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“We probably did about as much as we could have… but I have a regret or two”: Pink Floyd’s David Gilmour reflects on what he might have done differently with Syd Barrett

Pink Floyd’s David Gilmour looks back on his relationship with Syd Barrett in new documentary

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Have You Got It Yet? The Story Of Syd Barrett And Pink Floyd, a new documentary from film maker Roddy Bagawa and Barrett’s former childhood friend Storm Thorgerson, co-founder of the Hipgnosis design company who created many of Pink Floyd‘s iconic album sleeves, is now screening internationally. 

The film features interviews conducted by Thorgerson with Barrett’s Pink Floyd bandmates Roger Waters, David Gilmour and Nick Mason, reflecting on their friendship and looking back on his legacy. It also features interviews from early Floyd managers Peter Jenner and Andrew King, The Who’s Pete Townshend, Blur’s Graham Coxon and more.

‘Cult icon, enigma, recluse… the life of Syd Barrett, founding member of Pink Floyd, is full of unanswered questions,” the film synopis reads. ‘Until now. Piecing together his comet-like rise to pop stardom, his creative and destructive impulses, breakdown, exit from the band and subsequent life alone, this feature length documentary is set against the social context of the explosive sixties.’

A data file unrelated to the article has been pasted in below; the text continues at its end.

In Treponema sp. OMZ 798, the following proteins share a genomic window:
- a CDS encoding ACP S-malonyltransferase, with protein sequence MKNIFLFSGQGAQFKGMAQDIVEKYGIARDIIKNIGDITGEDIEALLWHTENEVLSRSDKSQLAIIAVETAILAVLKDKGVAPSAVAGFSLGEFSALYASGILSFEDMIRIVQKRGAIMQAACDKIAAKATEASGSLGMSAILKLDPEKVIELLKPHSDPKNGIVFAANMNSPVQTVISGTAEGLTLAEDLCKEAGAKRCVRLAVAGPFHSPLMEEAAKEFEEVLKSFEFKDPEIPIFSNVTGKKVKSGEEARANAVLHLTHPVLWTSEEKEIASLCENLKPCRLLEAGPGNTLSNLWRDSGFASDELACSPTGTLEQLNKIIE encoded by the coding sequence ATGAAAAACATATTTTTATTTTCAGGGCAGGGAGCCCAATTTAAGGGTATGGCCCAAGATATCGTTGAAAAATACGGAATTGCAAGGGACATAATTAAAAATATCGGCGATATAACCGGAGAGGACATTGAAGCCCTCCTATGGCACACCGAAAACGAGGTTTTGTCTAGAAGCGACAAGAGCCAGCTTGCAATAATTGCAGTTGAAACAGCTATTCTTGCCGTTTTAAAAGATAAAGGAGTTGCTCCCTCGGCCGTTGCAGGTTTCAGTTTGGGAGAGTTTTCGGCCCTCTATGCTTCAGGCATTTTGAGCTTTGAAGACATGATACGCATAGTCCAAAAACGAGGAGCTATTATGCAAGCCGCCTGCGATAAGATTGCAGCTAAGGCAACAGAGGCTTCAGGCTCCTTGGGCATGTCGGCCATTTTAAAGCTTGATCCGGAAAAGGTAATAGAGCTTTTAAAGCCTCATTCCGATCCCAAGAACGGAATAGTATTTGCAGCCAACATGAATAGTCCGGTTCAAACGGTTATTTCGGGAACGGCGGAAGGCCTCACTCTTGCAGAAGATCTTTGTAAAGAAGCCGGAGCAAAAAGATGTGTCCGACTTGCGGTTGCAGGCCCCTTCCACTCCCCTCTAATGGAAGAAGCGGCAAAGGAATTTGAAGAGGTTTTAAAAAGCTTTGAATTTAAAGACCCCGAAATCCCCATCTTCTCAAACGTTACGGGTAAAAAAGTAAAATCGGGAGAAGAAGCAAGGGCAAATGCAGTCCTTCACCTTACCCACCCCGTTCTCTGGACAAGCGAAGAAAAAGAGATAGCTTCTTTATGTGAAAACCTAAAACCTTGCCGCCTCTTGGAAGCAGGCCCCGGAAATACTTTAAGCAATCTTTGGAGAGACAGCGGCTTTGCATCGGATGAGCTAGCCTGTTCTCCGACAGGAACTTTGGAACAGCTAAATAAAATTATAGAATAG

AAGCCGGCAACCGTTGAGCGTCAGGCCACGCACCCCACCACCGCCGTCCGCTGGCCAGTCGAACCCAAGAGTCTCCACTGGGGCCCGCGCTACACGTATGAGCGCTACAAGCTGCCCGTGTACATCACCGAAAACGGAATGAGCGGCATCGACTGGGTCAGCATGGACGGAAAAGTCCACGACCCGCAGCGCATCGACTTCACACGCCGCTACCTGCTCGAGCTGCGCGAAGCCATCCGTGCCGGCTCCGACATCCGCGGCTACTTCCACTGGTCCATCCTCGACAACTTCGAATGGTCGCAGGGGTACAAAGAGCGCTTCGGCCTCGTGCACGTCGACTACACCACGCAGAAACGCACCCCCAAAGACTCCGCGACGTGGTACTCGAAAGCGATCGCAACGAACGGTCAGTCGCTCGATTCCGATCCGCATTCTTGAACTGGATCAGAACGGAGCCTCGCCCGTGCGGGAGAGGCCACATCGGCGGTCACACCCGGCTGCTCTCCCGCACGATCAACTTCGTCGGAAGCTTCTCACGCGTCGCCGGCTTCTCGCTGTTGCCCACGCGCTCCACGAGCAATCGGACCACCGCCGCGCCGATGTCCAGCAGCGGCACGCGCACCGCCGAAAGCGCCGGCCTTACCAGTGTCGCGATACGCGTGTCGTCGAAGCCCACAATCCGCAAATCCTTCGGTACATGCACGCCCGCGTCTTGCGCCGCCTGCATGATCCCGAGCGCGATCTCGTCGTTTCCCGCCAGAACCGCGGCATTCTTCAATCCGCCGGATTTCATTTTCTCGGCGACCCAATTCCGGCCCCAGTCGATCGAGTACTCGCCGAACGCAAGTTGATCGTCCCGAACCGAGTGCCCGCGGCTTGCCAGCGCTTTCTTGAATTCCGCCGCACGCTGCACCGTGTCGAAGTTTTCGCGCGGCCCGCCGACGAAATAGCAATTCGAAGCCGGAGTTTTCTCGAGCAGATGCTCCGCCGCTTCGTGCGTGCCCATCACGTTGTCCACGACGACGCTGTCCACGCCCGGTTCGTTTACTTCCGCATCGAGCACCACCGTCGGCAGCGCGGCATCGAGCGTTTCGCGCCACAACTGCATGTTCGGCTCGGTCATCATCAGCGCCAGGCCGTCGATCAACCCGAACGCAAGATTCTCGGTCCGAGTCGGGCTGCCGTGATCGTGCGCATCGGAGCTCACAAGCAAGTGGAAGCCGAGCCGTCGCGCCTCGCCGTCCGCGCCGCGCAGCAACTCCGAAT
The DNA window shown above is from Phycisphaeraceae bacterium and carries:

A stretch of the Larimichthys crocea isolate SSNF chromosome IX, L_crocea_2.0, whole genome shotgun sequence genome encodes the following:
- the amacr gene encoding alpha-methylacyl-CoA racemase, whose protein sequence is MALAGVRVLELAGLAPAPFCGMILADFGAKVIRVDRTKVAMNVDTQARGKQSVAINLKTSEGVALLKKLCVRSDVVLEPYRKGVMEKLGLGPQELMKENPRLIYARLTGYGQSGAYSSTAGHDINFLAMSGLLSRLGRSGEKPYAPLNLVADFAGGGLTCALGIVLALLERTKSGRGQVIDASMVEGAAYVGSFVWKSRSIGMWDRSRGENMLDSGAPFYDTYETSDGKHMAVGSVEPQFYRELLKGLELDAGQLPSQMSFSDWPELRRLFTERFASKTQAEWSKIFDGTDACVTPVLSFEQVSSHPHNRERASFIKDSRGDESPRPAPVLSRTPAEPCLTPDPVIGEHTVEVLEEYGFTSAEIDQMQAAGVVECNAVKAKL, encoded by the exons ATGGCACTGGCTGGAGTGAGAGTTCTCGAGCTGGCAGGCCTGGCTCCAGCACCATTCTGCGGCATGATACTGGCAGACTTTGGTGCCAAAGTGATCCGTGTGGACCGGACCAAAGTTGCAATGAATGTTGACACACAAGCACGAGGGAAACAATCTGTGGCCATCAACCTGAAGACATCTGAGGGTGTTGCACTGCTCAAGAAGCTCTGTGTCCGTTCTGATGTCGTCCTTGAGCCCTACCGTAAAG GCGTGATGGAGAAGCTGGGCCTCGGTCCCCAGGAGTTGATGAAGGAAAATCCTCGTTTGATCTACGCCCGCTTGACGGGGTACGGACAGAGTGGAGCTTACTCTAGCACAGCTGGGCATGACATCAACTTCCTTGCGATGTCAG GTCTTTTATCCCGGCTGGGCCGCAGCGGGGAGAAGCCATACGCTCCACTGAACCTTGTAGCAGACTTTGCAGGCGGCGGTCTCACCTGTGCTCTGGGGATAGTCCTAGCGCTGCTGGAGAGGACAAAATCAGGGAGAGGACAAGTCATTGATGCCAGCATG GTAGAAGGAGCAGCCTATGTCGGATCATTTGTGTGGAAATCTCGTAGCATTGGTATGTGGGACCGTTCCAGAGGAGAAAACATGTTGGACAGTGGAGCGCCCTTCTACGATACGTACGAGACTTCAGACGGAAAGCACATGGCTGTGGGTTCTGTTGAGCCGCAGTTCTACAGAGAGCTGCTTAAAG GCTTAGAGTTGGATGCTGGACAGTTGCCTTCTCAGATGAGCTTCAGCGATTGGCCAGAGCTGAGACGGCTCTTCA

Barrett’s time with Pink Floyd came to an end in 1968, after his bandmates tired of his erratic behaviour caused by his deteriorating mental health, and he exited the music business for good in 1972, and retired from public life.

“One of the things that’s built Syd’s image is people projecting their own feelings and thoughts or even worries on to his story,” Roddy Bagawa told The Guardian. He was out of the limelight, so people could fill in that unresolved mystery how they like.”

Towards the end of the documentary David Gilmour weighs up his personal connection with Barrett, and admits that he has “a regret or two.”

“We probably did about as much as we could have, although we were all very young,” he says. “But I have a regret or two. I never went to see him, even though his family kind of discouraged it and I regret that I never went up to his house and knocked on the door. I think both Syd and I might have gained something out of one or two people popping ’round to his house for a cup of tea.”

An emotional Andrew King adds, “This bloke changed the lives of everyone around him, and… It’s a terrible story. A very, very sad story.”

Watch the trailer for the documentary below:


Source: loudersound.com